Remembering the Bishop of the Moon

By Renae Bennett

On June 18 the Diocese of Orlando will be 48 years old. Anniversaries mark a moment in time and recognize events that we want or should remember because they have affected us individually, as a family, or as a community.

Not all anniversaries are happy or about celebration but all are about memories of something that matter to us. The anniversary of the Diocese of Orlando is a chance to reflect on our community and identity as a Catholic people in Central Florida. Therefore, we bring you a story of Bishop William Borders, the “bishop of the moon.”


Pope Paul VI appointed William D. Borders as the first Bishop of Orlando in 1968. At its creation the Diocese of Orlando encompassed thirteen counties: Brevard, Highlands, Indian River, Lake, Marion, Okeechobee, Orange, Osceola, Polk, Seminole, St. Lucie, Sumter and Volusia. Bishop Border’s words to the Orlando community at his installation Mass on June 18 were: “I come not to be ministered to but to minister.”

Bishop Borders was a “Hoosier,” born and raised in Washington, Indiana. He was ordained for the Archdiocese of New Orleans in 1940, served as a chaplain in the United States Army during World War II, taught at the Catholic Student Center at LSU, and at the time of his appointment to Orlando was serving as rector of St. Joseph Cathedral in Baton Rouge among many other duties. Humble, kind, courageous, and collegial, he was a man of service who listened. Appropriately then, his Episcopal Motto was “Auscultabo Ut Serviam / I will listen, that I may serve.”

Bishop Borders served in the Diocese of Orlando for 6 years. He was known for his pastoral warmth and humor, his sense of accountability to God, his administrative ability, his involvement of laity along with clergy and religious in diocesan service; and not least, his life as a man of prayer.

All of these qualities and skills came into play as he worked to bring the idea of a diocese into reality. He established the infrastructure of the diocese, setting up a Chancery and Chancery offices and appointing Chancery officials, directors of diocesan services and of lay organizations to lead them. Among the many accomplishments occuring during his episcopacy were the formation of parish councils, the Presbyterate, the Sisters’ Council, the formation of parish and high school education boards, a migrant ministry apostolate and a campus ministry program. He was also a leader in ecumenical and interraccial relations.

Regarding the Archbishop’s wit, there is charming story about his ad liminaapostolorumvisit to Pope Paul VI in 1969. Canon law requires all bishops to come to Rome to appear before the Pope every five years and to venerate the tombs of the blessed apostles Peter and Paul, who were martyred in Rome. The term ad limina apostolorum means “to the thresholds of the apostles” and refers to the visits to these tombs.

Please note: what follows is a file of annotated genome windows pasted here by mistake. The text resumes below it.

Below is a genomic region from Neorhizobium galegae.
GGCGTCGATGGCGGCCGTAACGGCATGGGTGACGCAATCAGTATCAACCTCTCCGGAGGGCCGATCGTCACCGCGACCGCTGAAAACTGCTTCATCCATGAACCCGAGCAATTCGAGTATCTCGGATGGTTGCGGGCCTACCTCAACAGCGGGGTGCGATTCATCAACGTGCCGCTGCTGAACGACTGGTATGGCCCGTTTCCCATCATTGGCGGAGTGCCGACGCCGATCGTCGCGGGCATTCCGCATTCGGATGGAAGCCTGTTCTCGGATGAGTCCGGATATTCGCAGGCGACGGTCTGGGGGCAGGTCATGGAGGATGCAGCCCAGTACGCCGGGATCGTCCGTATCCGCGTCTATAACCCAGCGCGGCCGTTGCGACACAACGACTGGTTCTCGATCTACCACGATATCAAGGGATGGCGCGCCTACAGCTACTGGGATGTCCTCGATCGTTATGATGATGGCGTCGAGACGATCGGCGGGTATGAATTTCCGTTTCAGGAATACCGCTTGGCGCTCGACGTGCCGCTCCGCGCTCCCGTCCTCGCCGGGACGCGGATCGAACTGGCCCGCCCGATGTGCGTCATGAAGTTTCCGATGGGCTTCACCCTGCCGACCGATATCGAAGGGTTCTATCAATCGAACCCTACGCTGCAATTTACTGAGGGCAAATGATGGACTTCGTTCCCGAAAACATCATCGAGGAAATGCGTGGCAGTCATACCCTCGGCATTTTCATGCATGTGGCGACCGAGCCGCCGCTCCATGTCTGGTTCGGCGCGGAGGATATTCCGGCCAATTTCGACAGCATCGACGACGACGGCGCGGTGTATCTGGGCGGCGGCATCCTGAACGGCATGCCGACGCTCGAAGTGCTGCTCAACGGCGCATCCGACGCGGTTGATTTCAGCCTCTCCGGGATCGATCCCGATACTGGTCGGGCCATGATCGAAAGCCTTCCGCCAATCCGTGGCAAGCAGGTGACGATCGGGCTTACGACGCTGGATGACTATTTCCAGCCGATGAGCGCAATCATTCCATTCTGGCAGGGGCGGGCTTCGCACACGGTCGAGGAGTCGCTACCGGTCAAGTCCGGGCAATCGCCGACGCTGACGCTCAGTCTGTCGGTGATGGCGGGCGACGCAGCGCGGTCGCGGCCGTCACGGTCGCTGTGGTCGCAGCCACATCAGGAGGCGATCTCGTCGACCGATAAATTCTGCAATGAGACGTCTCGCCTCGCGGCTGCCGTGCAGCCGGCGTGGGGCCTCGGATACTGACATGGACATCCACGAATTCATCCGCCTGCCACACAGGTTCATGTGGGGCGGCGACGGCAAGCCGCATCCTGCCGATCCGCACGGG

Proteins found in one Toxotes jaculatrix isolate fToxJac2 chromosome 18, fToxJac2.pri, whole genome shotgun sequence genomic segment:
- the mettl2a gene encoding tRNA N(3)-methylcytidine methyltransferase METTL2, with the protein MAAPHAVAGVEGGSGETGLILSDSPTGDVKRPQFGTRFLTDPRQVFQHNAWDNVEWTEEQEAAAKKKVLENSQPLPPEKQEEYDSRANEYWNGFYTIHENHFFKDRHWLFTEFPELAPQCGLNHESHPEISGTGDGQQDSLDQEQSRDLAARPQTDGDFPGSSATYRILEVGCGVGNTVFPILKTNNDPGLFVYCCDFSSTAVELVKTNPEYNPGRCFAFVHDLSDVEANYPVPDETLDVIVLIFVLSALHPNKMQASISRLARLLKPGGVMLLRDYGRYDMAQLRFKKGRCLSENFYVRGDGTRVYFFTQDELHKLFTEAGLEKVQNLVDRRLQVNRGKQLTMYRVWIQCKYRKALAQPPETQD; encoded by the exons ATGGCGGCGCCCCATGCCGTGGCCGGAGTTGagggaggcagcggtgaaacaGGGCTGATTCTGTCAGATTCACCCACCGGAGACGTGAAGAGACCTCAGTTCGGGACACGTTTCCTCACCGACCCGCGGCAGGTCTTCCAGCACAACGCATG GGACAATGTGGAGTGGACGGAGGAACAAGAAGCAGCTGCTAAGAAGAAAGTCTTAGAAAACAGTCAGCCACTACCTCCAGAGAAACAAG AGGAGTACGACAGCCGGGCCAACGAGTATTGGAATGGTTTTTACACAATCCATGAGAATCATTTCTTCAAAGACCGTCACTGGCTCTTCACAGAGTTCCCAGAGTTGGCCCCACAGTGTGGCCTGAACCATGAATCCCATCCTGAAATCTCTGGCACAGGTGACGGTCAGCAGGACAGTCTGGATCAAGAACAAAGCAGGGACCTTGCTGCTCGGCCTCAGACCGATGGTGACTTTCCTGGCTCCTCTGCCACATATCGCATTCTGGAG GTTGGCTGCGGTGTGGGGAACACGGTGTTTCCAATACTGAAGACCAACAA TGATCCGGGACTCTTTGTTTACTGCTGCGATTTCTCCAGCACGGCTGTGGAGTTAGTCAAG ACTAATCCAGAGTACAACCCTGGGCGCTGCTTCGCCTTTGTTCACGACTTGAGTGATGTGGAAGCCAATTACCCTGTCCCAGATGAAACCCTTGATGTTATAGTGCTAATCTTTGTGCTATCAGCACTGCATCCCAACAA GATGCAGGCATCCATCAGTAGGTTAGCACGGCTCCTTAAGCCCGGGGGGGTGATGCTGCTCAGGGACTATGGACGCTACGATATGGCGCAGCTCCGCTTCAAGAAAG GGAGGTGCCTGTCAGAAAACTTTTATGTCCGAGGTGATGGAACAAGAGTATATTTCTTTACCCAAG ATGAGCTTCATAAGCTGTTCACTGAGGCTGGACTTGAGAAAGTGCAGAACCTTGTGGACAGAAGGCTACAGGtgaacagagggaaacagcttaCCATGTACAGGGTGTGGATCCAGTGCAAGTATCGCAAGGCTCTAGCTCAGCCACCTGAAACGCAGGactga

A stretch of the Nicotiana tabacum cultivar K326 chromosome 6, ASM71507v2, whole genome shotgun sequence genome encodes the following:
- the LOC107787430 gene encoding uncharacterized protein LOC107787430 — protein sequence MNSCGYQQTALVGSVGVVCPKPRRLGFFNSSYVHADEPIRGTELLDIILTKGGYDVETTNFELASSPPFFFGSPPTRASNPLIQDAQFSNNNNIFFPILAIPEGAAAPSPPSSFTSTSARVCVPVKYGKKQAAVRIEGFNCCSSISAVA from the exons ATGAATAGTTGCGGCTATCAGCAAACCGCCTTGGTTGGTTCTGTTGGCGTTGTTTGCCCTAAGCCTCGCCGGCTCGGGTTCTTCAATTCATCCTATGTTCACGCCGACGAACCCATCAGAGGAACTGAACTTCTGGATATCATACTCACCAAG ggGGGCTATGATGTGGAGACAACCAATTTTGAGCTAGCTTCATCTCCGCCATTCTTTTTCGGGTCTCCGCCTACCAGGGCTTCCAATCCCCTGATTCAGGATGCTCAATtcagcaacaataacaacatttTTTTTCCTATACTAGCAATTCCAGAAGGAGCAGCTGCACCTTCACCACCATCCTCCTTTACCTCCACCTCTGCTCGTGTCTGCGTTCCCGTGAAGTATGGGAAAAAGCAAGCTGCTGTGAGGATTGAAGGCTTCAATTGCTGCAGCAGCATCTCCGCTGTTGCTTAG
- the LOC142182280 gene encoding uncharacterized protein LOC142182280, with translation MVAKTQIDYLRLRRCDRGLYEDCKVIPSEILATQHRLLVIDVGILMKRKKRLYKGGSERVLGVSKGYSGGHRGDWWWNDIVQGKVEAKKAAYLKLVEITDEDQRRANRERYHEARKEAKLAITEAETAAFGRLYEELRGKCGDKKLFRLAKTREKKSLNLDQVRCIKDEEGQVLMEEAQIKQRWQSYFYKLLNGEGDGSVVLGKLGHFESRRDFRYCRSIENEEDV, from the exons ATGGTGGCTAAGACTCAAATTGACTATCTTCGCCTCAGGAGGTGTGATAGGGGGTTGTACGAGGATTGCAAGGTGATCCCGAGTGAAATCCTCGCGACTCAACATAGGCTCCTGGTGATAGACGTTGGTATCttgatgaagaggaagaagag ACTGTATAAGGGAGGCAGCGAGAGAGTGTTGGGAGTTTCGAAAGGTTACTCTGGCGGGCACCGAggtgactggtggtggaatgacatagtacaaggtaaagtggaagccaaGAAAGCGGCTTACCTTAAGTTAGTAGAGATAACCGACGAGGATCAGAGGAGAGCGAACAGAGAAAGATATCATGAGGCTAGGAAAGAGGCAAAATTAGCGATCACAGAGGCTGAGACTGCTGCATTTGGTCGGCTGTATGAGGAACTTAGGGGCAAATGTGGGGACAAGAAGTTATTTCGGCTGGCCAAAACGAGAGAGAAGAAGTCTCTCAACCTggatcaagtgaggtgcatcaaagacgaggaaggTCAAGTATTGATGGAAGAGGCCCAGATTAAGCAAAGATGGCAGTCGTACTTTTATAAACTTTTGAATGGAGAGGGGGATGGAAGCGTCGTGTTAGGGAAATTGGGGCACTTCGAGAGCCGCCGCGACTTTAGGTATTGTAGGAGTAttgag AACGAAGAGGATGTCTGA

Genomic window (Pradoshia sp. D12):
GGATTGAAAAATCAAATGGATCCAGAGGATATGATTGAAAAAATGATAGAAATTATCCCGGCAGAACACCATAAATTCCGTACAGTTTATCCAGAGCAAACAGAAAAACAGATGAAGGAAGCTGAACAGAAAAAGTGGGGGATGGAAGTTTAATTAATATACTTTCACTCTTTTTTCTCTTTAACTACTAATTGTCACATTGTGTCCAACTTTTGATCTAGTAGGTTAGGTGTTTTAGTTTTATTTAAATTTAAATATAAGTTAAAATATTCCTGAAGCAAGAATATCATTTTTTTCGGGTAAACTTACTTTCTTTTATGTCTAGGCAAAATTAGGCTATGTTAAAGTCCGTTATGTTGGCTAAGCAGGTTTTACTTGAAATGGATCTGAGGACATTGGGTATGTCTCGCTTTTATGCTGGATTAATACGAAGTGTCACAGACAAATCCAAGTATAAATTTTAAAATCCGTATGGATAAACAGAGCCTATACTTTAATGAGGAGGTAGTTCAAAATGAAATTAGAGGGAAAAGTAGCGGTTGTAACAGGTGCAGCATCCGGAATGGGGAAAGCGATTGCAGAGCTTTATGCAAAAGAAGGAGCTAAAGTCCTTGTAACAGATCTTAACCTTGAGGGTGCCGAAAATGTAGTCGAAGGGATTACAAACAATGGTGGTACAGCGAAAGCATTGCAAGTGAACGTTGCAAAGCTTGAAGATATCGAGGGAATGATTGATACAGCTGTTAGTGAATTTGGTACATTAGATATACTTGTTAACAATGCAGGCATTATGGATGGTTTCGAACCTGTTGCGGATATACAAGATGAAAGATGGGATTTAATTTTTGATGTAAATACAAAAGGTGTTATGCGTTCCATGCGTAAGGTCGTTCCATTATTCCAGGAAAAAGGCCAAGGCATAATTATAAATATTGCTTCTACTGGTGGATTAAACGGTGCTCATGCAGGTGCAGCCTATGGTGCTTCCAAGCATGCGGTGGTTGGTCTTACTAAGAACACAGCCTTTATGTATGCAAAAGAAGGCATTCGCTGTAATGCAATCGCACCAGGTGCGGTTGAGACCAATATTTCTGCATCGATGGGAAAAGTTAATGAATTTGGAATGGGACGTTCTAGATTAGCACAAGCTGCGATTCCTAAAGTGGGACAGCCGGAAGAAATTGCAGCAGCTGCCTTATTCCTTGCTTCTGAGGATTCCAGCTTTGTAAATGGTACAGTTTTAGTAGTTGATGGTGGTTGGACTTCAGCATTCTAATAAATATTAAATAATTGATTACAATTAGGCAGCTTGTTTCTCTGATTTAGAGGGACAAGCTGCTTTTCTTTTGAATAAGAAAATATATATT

This visit by Archbishop Borders to Rome occurred after the Apollo 11 mission when astronauts Neil Armstrong and Buzz Aldrin landed the lunar module on the moon on July 20, 1969 while Michael Collins remained in orbit piloting the command spacecraft. Paul Paul VI was quite engaged with the mission, following it on television and peering at the Moon through the telescope at the Vatican Observatory.

During his visit, Bishop Borders mentioned to the Pope that he was the “bishop of the Moon”. Responding to the Pontiff’s perplexed reaction he explained that according to the 1917 Code of Canon Law (in effect at that time) any newly discovered territory was placed under the jurisdiction of the diocese from which the expedition which discovered that territory left. Since Cape Canaveral, launching site for the Apollo moon missions was in Brevard County and part of the Diocese of Orlando, then in addition to being bishop of 13 counties he was also bishop of the moon!

However, Bishop Borders had rivals to his claim of episcopal jurisdiction. At a prelaunch banquet at Patrick Air Force Base Cardinal Terence Cooke of New York vied with Archbishop Coleman Carroll of Miami for the honors. Cardinal Cooke’s claim was based on his being vicar of the Military Ordinate with a base at Cape Kennedy while Archbishop Carroll claimed that his jurisdiction was based on the tradition that the moon is always over Miami!

Bishop Borders departed the Diocese of Orlando in 1974 when he was appointed by Pope Paul VI as Archbishop of Balitimore. In his 6 years episcopacy he served the diocese well and faithfully. He helped to form us as a people of God. In two years the Diocese will celebrate its 50th anniversary and perhaps, in honor of Archbishop Borders and all the good and faithful people who have served and worshiped in Central Florida, our celebrations will be over the moon.